View Full Version : Iliotibial Band Syndrome...

11-24-2005, 02:16
Anyone out there hike the AT with IBS? My local doctor thinks I may have this condition, and I'm hoping to ease any discomfort with some sort of knee brace...

I'm looking for suggestions.... Particularly if you've hiked the AT with this condition...:datz

walkin' wally
11-24-2005, 02:45
My wife and I have had a fair amount of experience with IT band trouble. She is a nurse with an orthopedic surgical background. She had trouble with her IT band during a hike over a fairly flat section in Western Maine. ( Four Ponds area) I did not know if we were going to make it back to the highway in either direction for a while there. It was quite painful at the beginning.

She talked with one of the surgeons, who is also a hiker, when we got back home and he gave her some stretches to do that really helped a lot. He said the IT band sort of acts like a brake on the downhills and can be sore at times. She has since done some strenous sections such as Baldpate and the Hall Mt-Moody Mt area with me and had no problems at all. I try to stretch the front and back of my thighs and also the back of my calfs before starting out in the morning. I think that really helps too.

After we are in "trail shape" for the season a lot of these pain problems don't occur.

Hope this helps. :sun

Almost There
11-24-2005, 03:08
Cho Pat makes a strap you wear above the knee, their knee brace also helps to alleviate this problem. Had problems with it back in March and April. Just finished a 55 mile sobo from Dickey Gap to Damascus yesterday, wore the strap half the time, and absolutely no problems. Stretching helps, but you also have to let it heal. My sports ortho said that it's due to micro tears where the band attaches to the knee, no permanent damage but your limit is determined by your pain threshold. I carry the strap just in case it starts to get sore. Did about 12 miles in 4.5 hours on the last day without the strap...NO Problems!!!

11-24-2005, 07:44
My son was a HS and collegiate cross-country and distance runner, until he quit because of IT troubles. It took about six months of daily stretching exercises before he was able to start running again. Stretching does work, but it's not an overnight fix.

11-24-2005, 07:49
I'm hating this for you. About a year ago, I was at the start of my ITBS. Of course, I've ignored it and continued to push it through my race season, to the point that now I'm sitting here while my wife is running a half-mary w/o me this morning. For me, it started when I dropped my weight training and continued with my high run mileage...

First, you'll need to rehab it RICE (Rest, ICE!!!, compression/massage, elevation). The ice part will be the best thing. you can freeze a styro cup w/ water in it then peel it back then rub it up and down the side of your leg. then massage afterwards--mega relief. Also pull out an old ball or cylindrical object and lay on your side while rolling the side of your quad and hamstring up and down the roller on the floor.

Second, you'll need to stretch and strengthen. Lay on your back and have your partner push one leg towards your head--w/o bending the knee. Good hammy stretch---then have partner continue to cross that leg over the other-bringing the foot down the floor while you stay on your back--thereby stretching the hip flexors---VERY IMPT...
To strengthen-Start doing regular squats/legpresses for overall strength then superset with a lighter, higher rep movement such as dumbell front and more importantly LATERAL lunges. If you don't have weights I highly recommend an ankle bungee so you can do skater jumps, squat down duck walks, and all types of lateral then squat movements that will strengthen the whole leg system, but in particular, the outer and lower muscles.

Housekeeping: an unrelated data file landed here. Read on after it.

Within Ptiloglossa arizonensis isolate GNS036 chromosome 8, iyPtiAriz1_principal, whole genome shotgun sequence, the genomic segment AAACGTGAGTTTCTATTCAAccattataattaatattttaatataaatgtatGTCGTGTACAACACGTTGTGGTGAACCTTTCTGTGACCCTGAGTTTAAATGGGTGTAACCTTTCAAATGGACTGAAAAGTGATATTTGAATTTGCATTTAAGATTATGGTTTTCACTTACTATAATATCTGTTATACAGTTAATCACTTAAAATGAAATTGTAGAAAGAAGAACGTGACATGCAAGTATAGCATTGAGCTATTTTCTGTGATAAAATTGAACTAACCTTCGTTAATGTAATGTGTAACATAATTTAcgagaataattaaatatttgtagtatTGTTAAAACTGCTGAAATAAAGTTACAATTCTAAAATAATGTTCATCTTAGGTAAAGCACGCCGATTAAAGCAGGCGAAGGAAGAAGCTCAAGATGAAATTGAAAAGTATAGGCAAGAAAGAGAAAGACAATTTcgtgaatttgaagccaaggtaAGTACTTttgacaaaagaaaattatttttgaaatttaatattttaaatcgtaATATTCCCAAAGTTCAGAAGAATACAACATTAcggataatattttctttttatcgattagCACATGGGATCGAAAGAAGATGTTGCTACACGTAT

Ice, massage, stretch, strengthen, you can use nsaid's, muscle relaxers, cho-pat, but then you're just putting something on hold that can and will come back to bite you in the arse...

After trying weights/plyometrics and no weights/plyometrics with my run/tri training. It's my solemn belief that weight training really does prevent injury and at the same time improves overall performance.

Now, I must go get another cryopak icesheet to sit on b/c it starts lock up when i'm sitting too much....like now

p.s.-favorite stretch (yoga) put one hand on floor about 2 feet in front of you. Then stand on one leg while trying to raise the other hand and foot towards the ceiling. Kind of like standing on all fours then lifting one half of your body... alternate... GL

walkin' wally
11-25-2005, 12:04
I would like to say also that the stretching I was talking about is not the stretching the doctor told my wife to do. That stretching involves torqueing the the knee sideways while standing or laying in bed. Putting one leg in front of the other and bending sideways somewhat. It has to be done carefully and should be done with a physician's instruction. This limbers the tissues behind the knee cap. It takes a while to have the effect of the stretching work. The knee has to be conditioned over a period on time. It did not take her a long time to work through this problem though.

Also the doctor told her to take Ibruprofen the night before the hike and the morning before starting out. These are day hikes that I am talking about not hike over a long peroid of days.

I work my legs as hard as I can at the gym with weights while she uses the treadmill. I think the weight training helps me a lot.

11-25-2005, 14:01
A foam roller also helps. It allows you to give yourself something similar to a deep tissue massage over the tight portion of the ITB in your thigh...hurts like HELL the first few times you do it, but you can build up. I've heard of folks substituting a Nalgene bottle for the roller. Alternatively, you could get a professional to do it, if you have time and $$$.

Sometimes it can be your shoes, or adding insoles (like Superfeet) or getting a custom orthotic can help.

Oh yeah...trekking poles REALLY help hikers (but not us runners!).

A strap helps some people...a Patt strap ( http://tinyurl.com/dz89l ) helps lots of folks, but for me they are not durable enough. Mine always fall apart in about a month, too expensive for what I'm getting out of them. I bought this strap, very similar but more durable, at my local Dick's Sporting Goods, but I strap it above my knee to hold the tendon in place to keep it from snapping back across my knee ( http://tinyurl.com/8lscx ).

It can be a frustrating injury!:( I hope this helps, at least some! Stick with it...you can get it to improve, though it may still flare up occasionally.